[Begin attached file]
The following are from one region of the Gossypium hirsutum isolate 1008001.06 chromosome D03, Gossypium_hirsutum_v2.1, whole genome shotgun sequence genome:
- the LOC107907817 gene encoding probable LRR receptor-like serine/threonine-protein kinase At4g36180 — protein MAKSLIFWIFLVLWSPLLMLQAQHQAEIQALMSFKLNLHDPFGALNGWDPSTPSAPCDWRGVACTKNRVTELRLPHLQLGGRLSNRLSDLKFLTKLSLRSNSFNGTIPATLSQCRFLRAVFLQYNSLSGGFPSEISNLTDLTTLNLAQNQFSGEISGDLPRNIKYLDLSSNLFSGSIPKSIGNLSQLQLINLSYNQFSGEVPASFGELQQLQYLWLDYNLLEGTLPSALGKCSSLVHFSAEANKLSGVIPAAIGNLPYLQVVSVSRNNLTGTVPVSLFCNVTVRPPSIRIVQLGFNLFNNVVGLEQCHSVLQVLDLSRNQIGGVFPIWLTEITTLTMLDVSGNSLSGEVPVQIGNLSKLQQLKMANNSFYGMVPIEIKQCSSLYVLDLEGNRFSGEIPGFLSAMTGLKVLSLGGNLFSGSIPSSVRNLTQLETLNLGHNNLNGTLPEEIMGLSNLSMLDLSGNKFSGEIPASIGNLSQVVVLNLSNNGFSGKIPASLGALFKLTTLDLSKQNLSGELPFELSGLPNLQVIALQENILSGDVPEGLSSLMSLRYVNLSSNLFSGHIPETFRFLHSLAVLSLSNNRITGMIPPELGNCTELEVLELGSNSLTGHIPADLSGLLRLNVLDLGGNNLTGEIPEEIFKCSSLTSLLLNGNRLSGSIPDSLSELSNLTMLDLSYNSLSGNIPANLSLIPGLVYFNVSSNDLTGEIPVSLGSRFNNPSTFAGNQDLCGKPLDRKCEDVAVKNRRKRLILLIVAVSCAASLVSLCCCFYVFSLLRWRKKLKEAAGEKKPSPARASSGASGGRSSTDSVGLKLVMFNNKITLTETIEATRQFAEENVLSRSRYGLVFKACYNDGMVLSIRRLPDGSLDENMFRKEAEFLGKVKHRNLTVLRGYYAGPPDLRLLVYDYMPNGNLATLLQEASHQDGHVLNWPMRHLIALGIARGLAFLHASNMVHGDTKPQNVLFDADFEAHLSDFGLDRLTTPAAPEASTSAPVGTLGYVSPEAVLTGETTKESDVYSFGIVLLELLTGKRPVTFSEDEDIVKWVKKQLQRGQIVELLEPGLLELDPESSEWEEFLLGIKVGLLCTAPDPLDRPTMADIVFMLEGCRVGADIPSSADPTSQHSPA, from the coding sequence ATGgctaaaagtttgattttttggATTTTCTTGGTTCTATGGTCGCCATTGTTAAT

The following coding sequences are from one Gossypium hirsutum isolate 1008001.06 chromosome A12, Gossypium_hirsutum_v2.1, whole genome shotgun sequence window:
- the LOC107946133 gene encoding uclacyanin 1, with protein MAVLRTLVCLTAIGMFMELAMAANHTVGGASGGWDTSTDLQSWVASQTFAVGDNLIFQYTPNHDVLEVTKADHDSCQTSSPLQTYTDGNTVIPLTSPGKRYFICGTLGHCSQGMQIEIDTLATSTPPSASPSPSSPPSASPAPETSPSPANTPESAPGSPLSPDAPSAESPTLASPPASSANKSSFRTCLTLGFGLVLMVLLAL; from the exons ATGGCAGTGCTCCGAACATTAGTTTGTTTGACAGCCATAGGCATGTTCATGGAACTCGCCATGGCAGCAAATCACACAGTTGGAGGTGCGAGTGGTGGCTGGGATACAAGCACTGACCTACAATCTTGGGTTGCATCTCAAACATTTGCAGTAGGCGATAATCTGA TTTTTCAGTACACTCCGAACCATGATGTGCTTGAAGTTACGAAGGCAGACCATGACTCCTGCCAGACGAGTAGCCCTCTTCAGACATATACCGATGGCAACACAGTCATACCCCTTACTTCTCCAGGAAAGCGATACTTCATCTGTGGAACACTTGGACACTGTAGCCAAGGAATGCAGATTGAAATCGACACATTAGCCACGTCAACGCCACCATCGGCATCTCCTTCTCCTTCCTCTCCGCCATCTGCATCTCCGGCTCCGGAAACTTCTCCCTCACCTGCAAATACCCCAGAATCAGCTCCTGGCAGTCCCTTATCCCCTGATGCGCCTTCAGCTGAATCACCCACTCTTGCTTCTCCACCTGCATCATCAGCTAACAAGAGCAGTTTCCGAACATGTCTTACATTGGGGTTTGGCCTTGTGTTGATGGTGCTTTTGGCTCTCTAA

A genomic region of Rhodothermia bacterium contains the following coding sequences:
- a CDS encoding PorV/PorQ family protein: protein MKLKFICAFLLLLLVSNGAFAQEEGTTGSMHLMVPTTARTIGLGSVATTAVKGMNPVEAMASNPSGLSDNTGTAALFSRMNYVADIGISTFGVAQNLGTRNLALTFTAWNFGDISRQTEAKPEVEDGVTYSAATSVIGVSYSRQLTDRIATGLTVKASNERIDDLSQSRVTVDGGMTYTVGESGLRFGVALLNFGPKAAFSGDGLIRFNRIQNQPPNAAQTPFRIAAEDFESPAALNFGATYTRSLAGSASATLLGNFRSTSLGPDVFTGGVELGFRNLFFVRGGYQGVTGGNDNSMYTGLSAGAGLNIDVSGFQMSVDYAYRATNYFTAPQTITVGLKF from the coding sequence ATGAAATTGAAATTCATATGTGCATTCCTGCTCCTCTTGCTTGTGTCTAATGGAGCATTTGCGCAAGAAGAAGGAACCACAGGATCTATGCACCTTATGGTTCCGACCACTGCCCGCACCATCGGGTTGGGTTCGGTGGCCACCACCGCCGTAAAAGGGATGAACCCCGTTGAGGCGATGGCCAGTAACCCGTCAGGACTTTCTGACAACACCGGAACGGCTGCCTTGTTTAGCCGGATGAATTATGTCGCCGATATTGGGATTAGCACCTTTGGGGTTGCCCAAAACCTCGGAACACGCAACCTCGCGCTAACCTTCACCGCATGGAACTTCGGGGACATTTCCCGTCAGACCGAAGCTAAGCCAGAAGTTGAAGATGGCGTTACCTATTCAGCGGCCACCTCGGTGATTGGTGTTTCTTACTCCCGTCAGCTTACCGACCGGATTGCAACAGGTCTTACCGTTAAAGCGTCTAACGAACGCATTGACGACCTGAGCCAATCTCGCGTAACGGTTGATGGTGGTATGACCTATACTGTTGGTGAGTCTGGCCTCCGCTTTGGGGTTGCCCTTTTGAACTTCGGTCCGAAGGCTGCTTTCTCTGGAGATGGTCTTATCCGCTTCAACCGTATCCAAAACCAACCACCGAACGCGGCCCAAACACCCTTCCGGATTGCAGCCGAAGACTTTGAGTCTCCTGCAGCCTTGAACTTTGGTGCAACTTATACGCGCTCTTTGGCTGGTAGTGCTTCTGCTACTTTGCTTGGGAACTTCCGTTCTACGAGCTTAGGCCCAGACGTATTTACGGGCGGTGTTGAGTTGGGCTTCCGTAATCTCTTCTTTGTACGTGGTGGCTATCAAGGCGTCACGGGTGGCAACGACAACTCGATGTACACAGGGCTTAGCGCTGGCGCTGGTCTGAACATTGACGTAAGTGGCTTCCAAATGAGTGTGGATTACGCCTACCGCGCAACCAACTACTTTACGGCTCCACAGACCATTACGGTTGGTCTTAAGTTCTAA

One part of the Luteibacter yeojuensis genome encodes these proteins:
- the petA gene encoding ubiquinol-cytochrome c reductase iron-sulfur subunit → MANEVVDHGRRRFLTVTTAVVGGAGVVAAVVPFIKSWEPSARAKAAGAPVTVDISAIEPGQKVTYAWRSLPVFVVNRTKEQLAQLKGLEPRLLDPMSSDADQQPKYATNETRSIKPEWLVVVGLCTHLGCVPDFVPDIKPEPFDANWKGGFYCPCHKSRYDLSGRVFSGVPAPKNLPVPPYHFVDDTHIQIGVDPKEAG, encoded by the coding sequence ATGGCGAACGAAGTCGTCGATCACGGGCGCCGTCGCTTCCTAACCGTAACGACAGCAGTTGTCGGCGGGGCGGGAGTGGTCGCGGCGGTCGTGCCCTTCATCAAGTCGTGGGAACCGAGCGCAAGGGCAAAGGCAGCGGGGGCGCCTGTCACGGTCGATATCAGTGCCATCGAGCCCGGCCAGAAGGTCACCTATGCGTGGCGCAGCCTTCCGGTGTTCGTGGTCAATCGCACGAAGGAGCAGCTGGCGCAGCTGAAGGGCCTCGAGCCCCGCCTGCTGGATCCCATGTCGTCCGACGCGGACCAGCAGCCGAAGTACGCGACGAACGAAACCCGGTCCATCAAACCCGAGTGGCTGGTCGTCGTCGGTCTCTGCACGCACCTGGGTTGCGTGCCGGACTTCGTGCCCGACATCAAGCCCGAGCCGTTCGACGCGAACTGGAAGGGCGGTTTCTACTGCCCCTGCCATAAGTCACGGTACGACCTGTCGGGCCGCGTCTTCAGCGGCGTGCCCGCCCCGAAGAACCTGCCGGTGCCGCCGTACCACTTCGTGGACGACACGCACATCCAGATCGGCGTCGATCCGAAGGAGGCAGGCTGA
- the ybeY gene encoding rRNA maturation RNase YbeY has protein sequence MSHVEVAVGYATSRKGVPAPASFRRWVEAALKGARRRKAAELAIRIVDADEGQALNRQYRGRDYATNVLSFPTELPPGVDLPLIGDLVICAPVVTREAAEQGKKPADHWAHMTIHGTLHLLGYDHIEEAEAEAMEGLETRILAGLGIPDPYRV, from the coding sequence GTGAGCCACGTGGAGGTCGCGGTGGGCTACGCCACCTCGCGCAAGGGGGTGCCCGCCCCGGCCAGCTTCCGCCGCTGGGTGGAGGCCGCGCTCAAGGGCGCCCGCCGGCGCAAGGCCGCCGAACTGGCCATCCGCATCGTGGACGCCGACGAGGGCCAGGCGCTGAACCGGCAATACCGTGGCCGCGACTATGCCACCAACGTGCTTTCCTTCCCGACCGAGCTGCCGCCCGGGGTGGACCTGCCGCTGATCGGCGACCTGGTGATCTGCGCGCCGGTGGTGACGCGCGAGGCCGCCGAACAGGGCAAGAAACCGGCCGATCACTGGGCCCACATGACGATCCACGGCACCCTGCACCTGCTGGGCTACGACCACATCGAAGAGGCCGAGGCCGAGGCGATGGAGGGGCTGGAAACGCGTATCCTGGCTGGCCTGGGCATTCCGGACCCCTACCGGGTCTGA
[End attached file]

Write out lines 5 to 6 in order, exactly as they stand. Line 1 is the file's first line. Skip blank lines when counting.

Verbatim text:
A genomic region of Rhodothermia bacterium contains the following coding sequences:
- a CDS encoding PorV/PorQ family protein: protein MKLKFICAFLLLLLVSNGAFAQEEGTTGSMHLMVPTTARTIGLGSVATTAVKGMNPVEAMASNPSGLSDNTGTAALFSRMNYVADIGISTFGVAQNLGTRNLALTFTAWNFGDISRQTEAKPEVEDGVTYSAATSVIGVSYSRQLTDRIATGLTVKASNERIDDLSQSRVTVDGGMTYTVGESGLRFGVALLNFGPKAAFSGDGLIRFNRIQNQPPNAAQTPFRIAAEDFESPAALNFGATYTRSLAGSASATLLGNFRSTSLGPDVFTGGVELGFRNLFFVRGGYQGVTGGNDNSMYTGLSAGAGLNIDVSGFQMSVDYAYRATNYFTAPQTITVGLKF from the coding sequence ATGAAATTGAAATTCATATGTGCATTCCTGCTCCTCTTGCTTGTGTCTAATGGAGCATTTGCGCAAGAAGAAGGAACCACAGGATCTATGCACCTTATGGTTCCGACCACTGCCCGCACCATCGGGTTGGGTTCGGTGGCCACCACCGCCGTAAAAGGGATGAACCCCGTTGAGGCGATGGCCAGTAACCCGTCAGGACTTTCTGACAACACCGGAACGGCTGCCTTGTTTAGCCGGATGAATTATGTCGCCGATATTGGGATTAGCACCTTTGGGGTTGCCCAAAACCTCGGAACACGCAACCTCGCGCTAACCTTCACCGCATGGAACTTCGGGGACATTTCCCGTCAGACCGAAGCTAAGCCAGAAGTTGAAGATGGCGTTACCTATTCAGCGGCCACCTCGGTGATTGGTGTTTCTTACTCCCGTCAGCTTACCGACCGGATTGCAACAGGTCTTACCGTTAAAGCGTCTAACGAACGCATTGACGACCTGAGCCAATCTCGCGTAACGGTTGATGGTGGTATGACCTATACTGTTGGTGAGTCTGGCCTCCGCTTTGGGGTTGCCCTTTTGAACTTCGGTCCGAAGGCTGCTTTCTCTGGAGATGGTCTTATCCGCTTCAACCGTATCCAAAACCAACCACCGAACGCGGCCCAAACACCCTTCCGGATTGCAGCCGAAGACTTTGAGTCTCCTGCAGCCTTGAACTTTGGTGCAACTTATACGCGCTCTTTGGCTGGTAGTGCTTCTGCTACTTTGCTTGGGAACTTCCGTTCTACGAGCTTAGGCCCAGACGTATTTACGGGCGGTGTTGAGTTGGGCTTCCGTAATCTCTTCTTTGTACGTGGTGGCTATCAAGGCGTCACGGGTGGCAACGACAACTCGATGTACACAGGGCTTAGCGCTGGCGCTGGTCTGAACATTGACGTAAGTGGCTTCCAAATGAGTGTGGATTACGCCTACCGCGCAACCAACTACTTTACGGCTCCACAGACCATTACGGTTGGTCTTAAGTTCTAA